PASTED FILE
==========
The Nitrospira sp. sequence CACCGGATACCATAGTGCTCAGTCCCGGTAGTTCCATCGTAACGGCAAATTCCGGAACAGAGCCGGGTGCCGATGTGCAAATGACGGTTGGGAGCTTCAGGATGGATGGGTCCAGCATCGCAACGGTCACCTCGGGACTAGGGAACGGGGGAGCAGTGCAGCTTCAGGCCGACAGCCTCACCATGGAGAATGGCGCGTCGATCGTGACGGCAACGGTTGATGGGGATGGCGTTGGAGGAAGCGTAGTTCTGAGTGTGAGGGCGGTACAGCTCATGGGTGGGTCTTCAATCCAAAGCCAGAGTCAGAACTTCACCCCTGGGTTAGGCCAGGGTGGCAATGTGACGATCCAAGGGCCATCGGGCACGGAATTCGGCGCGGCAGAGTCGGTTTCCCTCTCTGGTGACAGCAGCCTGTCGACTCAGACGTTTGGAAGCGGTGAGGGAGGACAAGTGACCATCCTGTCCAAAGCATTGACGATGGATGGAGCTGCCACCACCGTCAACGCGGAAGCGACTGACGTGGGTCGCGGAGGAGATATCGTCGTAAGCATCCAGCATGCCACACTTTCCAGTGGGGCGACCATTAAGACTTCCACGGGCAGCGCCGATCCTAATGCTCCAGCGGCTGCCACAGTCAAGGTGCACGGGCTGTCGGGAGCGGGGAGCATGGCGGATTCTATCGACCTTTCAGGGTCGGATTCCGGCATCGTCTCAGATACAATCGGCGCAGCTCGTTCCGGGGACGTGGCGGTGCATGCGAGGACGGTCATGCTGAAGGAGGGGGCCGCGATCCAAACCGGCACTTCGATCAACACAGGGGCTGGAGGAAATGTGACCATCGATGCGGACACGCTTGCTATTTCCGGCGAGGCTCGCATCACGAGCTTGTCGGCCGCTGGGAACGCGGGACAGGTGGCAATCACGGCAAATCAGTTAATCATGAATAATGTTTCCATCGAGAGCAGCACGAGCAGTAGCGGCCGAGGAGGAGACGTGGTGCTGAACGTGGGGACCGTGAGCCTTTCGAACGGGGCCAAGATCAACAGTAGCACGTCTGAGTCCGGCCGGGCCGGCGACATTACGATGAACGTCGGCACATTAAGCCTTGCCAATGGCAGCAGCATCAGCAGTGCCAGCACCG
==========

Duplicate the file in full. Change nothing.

The Nitrospira sp. sequence CACCGGATACCATAGTGCTCAGTCCCGGTAGTTCCATCGTAACGGCAAATTCCGGAACAGAGCCGGGTGCCGATGTGCAAATGACGGTTGGGAGCTTCAGGATGGATGGGTCCAGCATCGCAACGGTCACCTCGGGACTAGGGAACGGGGGAGCAGTGCAGCTTCAGGCCGACAGCCTCACCATGGAGAATGGCGCGTCGATCGTGACGGCAACGGTTGATGGGGATGGCGTTGGAGGAAGCGTAGTTCTGAGTGTGAGGGCGGTACAGCTCATGGGTGGGTCTTCAATCCAAAGCCAGAGTCAGAACTTCACCCCTGGGTTAGGCCAGGGTGGCAATGTGACGATCCAAGGGCCATCGGGCACGGAATTCGGCGCGGCAGAGTCGGTTTCCCTCTCTGGTGACAGCAGCCTGTCGACTCAGACGTTTGGAAGCGGTGAGGGAGGACAAGTGACCATCCTGTCCAAAGCATTGACGATGGATGGAGCTGCCACCACCGTCAACGCGGAAGCGACTGACGTGGGTCGCGGAGGAGATATCGTCGTAAGCATCCAGCATGCCACACTTTCCAGTGGGGCGACCATTAAGACTTCCACGGGCAGCGCCGATCCTAATGCTCCAGCGGCTGCCACAGTCAAGGTGCACGGGCTGTCGGGAGCGGGGAGCATGGCGGATTCTATCGACCTTTCAGGGTCGGATTCCGGCATCGTCTCAGATACAATCGGCGCAGCTCGTTCCGGGGACGTGGCGGTGCATGCGAGGACGGTCATGCTGAAGGAGGGGGCCGCGATCCAAACCGGCACTTCGATCAACACAGGGGCTGGAGGAAATGTGACCATCGATGCGGACACGCTTGCTATTTCCGGCGAGGCTCGCATCACGAGCTTGTCGGCCGCTGGGAACGCGGGACAGGTGGCAATCACGGCAAATCAGTTAATCATGAATAATGTTTCCATCGAGAGCAGCACGAGCAGTAGCGGCCGAGGAGGAGACGTGGTGCTGAACGTGGGGACCGTGAGCCTTTCGAACGGGGCCAAGATCAACAGTAGCACGTCTGAGTCCGGCCGGGCCGGCGACATTACGATGAACGTCGGCACATTAAGCCTTGCCAATGGCAGCAGCATCAGCAGTGCCAGCACCG